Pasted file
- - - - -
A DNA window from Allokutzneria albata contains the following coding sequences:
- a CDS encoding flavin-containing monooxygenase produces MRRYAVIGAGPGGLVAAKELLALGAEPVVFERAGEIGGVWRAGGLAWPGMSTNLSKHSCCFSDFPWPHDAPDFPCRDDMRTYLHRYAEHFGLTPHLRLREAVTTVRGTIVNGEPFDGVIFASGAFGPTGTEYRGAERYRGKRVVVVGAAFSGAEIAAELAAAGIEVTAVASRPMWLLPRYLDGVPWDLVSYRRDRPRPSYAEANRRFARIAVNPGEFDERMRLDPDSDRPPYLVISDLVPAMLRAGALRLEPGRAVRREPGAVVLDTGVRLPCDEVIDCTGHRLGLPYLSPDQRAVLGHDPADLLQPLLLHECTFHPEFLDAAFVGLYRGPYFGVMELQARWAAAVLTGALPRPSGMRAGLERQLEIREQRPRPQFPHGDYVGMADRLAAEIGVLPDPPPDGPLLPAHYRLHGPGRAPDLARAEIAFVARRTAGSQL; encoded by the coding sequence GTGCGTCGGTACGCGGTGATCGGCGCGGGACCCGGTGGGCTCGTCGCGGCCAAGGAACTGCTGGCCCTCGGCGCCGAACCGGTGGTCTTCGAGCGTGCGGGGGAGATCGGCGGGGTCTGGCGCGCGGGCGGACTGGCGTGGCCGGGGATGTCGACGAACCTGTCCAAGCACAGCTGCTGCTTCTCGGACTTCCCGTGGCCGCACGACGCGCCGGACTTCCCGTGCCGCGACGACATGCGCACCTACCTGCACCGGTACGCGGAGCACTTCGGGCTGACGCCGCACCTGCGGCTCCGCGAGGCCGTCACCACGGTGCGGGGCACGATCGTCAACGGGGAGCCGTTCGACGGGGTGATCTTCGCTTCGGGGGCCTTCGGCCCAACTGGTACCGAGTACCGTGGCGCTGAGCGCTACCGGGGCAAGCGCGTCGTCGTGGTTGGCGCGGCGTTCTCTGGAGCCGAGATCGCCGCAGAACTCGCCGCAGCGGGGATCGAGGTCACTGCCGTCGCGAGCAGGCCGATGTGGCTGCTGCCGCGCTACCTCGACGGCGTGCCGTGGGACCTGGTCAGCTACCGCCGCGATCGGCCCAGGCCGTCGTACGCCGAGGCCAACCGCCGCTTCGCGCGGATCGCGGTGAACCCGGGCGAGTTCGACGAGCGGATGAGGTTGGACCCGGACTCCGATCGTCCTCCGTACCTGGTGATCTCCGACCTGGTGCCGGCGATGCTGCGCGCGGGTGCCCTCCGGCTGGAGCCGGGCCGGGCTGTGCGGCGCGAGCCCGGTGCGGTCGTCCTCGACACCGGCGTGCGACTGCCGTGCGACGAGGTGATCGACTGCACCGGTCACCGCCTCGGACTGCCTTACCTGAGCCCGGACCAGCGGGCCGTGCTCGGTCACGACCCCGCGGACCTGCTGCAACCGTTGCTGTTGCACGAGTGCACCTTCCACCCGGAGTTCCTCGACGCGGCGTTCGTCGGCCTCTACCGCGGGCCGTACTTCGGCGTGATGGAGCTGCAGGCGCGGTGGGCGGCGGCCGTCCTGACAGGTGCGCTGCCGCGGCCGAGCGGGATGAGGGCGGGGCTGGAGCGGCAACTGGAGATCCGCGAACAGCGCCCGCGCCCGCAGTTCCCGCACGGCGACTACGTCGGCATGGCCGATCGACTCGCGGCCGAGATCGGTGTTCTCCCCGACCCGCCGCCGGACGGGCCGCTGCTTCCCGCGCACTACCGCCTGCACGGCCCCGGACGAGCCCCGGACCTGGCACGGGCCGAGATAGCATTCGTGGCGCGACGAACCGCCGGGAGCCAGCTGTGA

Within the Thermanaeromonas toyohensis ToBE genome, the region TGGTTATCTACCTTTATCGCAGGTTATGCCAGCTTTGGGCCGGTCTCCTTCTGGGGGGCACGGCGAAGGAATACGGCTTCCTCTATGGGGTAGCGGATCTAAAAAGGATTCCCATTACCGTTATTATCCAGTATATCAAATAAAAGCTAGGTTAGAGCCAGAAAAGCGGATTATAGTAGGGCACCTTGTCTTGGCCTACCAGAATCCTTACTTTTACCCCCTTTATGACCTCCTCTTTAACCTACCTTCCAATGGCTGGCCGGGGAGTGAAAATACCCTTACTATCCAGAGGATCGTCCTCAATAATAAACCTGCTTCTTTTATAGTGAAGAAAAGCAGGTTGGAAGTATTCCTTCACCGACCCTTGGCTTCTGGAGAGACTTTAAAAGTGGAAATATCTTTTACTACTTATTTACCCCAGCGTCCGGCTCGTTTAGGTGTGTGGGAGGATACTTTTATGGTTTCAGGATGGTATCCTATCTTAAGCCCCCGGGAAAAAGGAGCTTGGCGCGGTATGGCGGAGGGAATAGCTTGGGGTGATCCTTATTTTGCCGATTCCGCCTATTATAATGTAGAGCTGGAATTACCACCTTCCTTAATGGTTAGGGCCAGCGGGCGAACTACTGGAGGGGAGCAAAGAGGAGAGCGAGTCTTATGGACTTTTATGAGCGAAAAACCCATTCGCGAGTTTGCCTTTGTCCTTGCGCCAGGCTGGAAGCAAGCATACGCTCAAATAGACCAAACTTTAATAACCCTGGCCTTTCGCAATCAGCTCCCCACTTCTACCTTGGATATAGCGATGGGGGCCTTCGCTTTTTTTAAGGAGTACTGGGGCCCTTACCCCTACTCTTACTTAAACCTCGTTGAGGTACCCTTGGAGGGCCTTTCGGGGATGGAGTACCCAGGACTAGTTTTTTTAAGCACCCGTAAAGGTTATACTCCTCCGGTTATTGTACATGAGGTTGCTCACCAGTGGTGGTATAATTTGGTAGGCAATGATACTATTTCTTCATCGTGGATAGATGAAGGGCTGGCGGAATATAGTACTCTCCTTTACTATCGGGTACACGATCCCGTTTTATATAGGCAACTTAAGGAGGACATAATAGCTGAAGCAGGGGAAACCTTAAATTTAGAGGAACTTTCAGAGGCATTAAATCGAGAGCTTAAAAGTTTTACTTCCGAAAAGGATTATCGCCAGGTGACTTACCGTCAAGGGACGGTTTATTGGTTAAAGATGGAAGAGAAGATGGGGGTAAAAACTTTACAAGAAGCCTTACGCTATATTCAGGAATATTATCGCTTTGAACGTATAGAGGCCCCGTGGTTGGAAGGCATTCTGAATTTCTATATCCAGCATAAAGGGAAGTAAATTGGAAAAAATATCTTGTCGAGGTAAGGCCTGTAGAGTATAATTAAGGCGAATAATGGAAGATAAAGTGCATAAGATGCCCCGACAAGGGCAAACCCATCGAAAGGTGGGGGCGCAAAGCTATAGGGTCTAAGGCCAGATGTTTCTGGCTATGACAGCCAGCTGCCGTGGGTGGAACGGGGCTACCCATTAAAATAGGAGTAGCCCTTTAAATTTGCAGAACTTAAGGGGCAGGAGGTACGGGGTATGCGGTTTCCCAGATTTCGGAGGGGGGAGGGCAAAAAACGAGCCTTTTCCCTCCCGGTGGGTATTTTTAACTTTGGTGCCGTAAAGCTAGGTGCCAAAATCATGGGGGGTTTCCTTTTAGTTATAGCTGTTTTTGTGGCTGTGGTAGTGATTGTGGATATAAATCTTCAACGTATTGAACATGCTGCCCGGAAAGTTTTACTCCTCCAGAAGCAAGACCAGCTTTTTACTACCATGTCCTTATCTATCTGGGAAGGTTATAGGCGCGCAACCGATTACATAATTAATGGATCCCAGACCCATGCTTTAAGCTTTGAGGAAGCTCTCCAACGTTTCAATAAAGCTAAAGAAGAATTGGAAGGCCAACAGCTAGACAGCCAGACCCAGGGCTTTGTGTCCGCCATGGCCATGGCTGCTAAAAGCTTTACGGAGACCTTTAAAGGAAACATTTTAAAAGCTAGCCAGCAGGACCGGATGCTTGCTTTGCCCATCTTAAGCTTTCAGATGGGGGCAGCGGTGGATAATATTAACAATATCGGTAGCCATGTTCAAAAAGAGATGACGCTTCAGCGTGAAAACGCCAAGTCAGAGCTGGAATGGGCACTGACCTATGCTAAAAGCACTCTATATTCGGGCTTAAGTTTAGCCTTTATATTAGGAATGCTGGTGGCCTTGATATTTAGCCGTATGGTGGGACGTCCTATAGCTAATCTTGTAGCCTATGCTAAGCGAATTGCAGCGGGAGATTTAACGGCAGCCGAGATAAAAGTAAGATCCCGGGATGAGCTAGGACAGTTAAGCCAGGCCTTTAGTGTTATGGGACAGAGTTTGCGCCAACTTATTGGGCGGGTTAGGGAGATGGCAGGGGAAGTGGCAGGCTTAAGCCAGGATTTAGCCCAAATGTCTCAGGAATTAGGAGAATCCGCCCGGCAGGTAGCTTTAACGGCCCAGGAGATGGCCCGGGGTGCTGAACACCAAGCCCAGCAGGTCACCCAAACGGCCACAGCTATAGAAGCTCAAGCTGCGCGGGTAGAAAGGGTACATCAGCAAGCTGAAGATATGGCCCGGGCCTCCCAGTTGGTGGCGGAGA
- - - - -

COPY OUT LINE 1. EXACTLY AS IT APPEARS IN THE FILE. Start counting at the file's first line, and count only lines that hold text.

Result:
A DNA window from Allokutzneria albata contains the following coding sequences: